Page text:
The John 3:16 of the Old Testament

I’ve talked to many Christians who were taught and believed that God’s people Israel in the Old Testament were saved by works, rather than grace.

Of course, looking at the prologue to the Ten Commandments in Exodus 20 will show that’s simply not true. “I am the LORD your God, who brought you out of Egypt, out of the land of slavery” (Ex. 20:2).

God acts. God does the work. God does the saving.

Then he gives them his law. The order goes like this: God rescues his people. Then he tells them what their lives should look like under his kingly rule.

Add to that Hebrews 11 where we see that those saints who have come before were saved, not by their commitment to the law, but for their faith. That’s the whole point of that chapter.

That should be enough.

But another passage stuck out to me this morning I hadn’t noticed before. Deuteronomy 4:37: “Because he loved your ancestors and chose their descendants after them, he brought you out of Egypt by his Presence and his great strength.”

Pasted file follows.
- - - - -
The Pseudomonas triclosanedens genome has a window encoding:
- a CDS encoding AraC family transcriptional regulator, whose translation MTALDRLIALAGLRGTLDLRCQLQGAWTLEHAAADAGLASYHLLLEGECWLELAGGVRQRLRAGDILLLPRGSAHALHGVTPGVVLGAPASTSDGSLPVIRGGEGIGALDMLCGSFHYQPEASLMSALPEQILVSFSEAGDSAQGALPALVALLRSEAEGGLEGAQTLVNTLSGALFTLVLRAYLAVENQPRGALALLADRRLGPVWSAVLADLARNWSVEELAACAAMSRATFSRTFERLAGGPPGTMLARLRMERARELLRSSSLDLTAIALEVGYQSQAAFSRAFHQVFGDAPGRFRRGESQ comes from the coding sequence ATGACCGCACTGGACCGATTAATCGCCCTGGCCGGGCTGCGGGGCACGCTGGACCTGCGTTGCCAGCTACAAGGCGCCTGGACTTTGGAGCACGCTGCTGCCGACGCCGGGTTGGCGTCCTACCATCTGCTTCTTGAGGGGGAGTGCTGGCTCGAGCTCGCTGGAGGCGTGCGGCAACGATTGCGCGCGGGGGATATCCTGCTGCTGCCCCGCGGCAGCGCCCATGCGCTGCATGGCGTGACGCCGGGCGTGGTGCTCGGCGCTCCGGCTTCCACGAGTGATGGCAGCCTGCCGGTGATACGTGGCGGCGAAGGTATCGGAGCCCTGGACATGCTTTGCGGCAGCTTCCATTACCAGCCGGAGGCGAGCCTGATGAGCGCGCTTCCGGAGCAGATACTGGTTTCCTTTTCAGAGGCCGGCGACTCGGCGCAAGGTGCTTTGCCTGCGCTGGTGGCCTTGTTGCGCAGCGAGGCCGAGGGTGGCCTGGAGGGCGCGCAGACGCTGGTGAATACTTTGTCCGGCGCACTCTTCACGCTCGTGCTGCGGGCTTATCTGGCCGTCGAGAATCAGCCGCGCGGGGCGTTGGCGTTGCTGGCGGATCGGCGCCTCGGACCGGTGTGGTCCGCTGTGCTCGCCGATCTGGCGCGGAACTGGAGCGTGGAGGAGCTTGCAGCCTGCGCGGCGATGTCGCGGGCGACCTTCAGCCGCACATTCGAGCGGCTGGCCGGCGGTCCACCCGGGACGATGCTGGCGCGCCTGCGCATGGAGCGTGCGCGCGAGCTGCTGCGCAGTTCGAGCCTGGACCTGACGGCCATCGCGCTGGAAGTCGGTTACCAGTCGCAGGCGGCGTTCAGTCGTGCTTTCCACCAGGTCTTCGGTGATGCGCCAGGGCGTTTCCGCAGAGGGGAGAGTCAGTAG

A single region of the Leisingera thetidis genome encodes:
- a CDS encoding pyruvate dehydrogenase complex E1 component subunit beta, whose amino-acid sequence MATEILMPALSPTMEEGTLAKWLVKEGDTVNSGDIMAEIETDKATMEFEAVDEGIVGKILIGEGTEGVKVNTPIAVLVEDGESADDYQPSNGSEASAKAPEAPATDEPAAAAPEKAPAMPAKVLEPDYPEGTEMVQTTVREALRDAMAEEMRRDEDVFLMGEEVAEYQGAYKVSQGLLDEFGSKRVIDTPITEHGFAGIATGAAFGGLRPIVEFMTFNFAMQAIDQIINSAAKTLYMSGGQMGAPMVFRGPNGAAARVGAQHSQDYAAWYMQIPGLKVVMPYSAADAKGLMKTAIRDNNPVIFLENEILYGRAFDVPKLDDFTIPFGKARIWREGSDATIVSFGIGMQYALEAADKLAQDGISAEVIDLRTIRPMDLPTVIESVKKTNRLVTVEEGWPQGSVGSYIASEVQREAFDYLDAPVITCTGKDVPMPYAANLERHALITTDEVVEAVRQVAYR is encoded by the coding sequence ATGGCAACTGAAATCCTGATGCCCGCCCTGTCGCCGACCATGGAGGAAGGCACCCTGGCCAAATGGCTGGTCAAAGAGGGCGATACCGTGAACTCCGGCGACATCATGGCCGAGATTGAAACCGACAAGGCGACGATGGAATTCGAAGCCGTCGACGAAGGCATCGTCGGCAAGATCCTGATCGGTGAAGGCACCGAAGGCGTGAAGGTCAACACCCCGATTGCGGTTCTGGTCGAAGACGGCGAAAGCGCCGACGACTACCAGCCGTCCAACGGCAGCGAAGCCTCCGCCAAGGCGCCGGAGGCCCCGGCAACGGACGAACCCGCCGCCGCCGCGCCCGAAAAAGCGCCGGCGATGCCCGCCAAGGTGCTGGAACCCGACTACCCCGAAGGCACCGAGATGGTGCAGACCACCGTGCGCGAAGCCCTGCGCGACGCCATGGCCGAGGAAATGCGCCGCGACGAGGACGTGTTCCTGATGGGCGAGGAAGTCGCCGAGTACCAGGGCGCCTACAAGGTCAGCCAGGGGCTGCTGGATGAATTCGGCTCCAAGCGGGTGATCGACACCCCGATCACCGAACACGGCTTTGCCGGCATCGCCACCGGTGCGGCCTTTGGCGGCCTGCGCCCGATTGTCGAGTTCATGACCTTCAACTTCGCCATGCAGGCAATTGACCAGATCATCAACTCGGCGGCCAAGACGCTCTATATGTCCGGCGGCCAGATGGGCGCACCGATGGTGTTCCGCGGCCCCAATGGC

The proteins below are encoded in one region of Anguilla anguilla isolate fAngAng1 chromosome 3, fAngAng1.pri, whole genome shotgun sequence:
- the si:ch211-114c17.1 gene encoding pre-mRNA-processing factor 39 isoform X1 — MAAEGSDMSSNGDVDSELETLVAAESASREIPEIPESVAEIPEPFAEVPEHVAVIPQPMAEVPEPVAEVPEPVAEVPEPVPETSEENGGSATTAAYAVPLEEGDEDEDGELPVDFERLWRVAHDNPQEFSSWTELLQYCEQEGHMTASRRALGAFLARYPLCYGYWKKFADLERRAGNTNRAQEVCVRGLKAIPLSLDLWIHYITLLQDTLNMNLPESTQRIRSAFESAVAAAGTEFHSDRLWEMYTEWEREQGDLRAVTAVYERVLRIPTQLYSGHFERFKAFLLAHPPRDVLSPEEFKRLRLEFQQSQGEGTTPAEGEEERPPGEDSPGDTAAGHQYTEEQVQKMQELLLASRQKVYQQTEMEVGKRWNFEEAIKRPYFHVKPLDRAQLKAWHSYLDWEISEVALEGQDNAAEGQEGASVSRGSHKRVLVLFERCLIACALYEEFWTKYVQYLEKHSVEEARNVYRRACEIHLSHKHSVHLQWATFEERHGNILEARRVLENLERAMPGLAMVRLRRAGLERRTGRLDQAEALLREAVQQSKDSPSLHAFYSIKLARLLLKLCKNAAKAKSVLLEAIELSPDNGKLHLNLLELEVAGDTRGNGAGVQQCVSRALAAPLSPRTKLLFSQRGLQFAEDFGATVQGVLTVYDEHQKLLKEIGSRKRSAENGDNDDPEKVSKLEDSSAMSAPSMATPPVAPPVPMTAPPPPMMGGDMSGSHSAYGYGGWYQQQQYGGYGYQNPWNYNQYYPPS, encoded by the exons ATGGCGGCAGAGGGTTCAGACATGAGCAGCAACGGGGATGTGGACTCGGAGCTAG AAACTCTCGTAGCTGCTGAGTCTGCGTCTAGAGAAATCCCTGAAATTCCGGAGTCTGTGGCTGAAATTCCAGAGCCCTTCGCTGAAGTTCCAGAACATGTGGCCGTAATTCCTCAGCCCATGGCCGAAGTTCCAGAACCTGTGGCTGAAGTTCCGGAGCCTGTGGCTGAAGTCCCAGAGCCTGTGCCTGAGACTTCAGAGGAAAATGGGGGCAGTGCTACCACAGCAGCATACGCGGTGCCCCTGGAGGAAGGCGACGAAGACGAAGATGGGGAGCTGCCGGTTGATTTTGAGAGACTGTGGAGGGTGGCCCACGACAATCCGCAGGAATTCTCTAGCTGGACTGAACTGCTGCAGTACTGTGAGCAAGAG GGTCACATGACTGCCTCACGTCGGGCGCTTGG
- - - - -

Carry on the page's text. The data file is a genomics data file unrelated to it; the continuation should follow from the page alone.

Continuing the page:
That sounds a lot like John 3:16, doesn’t it? That verse says, “God loved the world this way: he gave his only begotten Son that whoever believes in him will not perish but have eternal life.” 

  • “Because he loved your ancestors and chose their descendants after them” → God loved the world
  • “He brought you out of Egypt” → will not perish but have eternal life 
  • “By his Presence and his great strength” → he gave his only begotten Son that whoever believes in him

When you lay the two passage side-by-side, we see that God’s love is the initiating motivation for salvation. His very real presence and grace is the power of salvation. And finally, freedom and life with God–the rescue from bondage and death–is the result of God’s salvation.

Whether Old Testament or New, the salvation of God does not come because of the obedience or conformity to God’s law, in part or in whole.

It comes freely and only to his people by his grace, his power, and his very Presence.


Why Is the Story of Herod’s Slaughter in the Bible?

This comes from a segment of a paper I wrote for a New Testament class in seminary.